Background: Symptomatic control and occasionally even tumor regression of functional neuroendocrine tumors (NET) of the gastroenteropancreatic (GEP) system can be achieved by somatostatin analogues. Assuming a dose-dependent antiproliferative effect of somatostatin analogues, we performed a study with the somatostatin analogue lanreotide in ultra-high dosages in patients with progressive, metastatic GEP NET.
Patients and methods: 30 patients with metastatic GEP NET, progressive during treatment with somatostatin analogues (< or =1.5 mg/day) and/or interferon-alpha, underwent ultra-high-dose lanreotide therapy (5 mg lanreotide s.c. three times a day). Tumor growth was evaluated every 3 months. Serum chromogranin A, serum serotonin as well as urinary 5-hydroxyindoleacetic acetic acid levels were also determined at 3-month intervals. In patients with functional tumors, tumor-related symptoms were documented.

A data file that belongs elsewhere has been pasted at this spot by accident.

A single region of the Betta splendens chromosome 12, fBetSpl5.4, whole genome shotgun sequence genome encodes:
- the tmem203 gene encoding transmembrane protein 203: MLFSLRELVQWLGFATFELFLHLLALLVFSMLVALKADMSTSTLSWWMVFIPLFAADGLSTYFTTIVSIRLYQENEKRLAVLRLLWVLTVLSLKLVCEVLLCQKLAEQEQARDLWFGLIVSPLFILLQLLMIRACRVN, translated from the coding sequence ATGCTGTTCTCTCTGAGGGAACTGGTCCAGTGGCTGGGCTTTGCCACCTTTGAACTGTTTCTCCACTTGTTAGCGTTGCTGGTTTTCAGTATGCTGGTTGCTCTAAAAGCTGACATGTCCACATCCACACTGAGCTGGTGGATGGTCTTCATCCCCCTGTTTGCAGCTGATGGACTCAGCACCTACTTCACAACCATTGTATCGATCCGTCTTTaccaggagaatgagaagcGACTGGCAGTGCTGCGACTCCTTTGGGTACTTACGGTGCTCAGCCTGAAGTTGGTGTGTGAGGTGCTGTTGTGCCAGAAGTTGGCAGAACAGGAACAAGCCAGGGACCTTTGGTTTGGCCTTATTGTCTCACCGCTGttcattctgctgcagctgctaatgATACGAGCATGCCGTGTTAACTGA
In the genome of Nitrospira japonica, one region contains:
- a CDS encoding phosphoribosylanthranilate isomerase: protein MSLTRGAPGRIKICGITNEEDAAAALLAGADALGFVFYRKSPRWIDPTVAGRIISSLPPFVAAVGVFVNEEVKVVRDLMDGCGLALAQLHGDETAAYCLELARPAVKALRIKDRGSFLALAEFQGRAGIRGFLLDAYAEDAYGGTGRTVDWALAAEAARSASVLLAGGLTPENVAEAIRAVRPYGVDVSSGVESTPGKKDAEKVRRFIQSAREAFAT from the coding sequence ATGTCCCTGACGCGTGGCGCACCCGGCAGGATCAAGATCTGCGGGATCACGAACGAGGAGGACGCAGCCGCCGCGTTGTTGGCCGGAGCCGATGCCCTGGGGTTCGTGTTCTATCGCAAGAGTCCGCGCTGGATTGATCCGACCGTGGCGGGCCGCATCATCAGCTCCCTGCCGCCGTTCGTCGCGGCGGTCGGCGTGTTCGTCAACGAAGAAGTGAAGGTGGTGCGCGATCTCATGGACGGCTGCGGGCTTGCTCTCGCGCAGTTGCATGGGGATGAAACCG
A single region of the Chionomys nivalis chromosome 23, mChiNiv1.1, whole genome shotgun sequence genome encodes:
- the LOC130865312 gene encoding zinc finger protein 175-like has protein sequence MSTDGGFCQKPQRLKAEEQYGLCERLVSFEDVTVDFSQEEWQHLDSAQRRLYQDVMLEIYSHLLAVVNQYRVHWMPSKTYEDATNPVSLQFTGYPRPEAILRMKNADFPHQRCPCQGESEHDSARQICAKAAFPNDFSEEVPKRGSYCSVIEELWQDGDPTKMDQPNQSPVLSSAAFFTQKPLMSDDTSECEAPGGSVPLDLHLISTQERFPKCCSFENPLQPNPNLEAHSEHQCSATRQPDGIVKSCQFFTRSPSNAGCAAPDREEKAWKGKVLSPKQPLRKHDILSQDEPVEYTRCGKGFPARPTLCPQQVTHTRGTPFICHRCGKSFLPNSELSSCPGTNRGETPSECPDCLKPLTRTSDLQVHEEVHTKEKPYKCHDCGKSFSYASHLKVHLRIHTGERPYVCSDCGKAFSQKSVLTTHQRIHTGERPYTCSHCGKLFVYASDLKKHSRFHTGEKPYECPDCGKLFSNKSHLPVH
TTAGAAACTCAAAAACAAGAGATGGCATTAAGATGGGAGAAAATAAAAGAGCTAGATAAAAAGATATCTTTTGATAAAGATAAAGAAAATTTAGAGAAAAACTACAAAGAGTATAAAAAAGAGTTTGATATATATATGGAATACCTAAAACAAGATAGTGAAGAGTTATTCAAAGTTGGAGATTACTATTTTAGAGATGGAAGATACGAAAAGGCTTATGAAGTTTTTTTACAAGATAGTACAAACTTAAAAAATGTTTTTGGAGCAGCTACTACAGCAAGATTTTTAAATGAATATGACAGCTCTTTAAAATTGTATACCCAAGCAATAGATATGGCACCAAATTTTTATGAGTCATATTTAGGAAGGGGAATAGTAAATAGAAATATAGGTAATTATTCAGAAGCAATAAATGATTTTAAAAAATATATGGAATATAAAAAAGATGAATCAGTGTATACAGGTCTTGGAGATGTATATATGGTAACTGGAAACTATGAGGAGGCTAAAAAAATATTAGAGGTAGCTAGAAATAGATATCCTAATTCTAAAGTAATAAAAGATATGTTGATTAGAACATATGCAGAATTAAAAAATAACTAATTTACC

Results: After a 1-year treatment period with ultra-high-dose lanreotide, 1 complete and 1 partial remission were observed in patients with functional midgut NET. Eleven patients had stable disease and 11 patients showed continuing tumor growth after 3-12 months of treatment. Symptoms decreased significantly during therapy.
Conclusions: Our data show that ultra-high-dose lanreotide treatment in patients with metastatic GEP NET can lead to control of both symptoms and proliferation in at least some patients refractory to conventional therapies.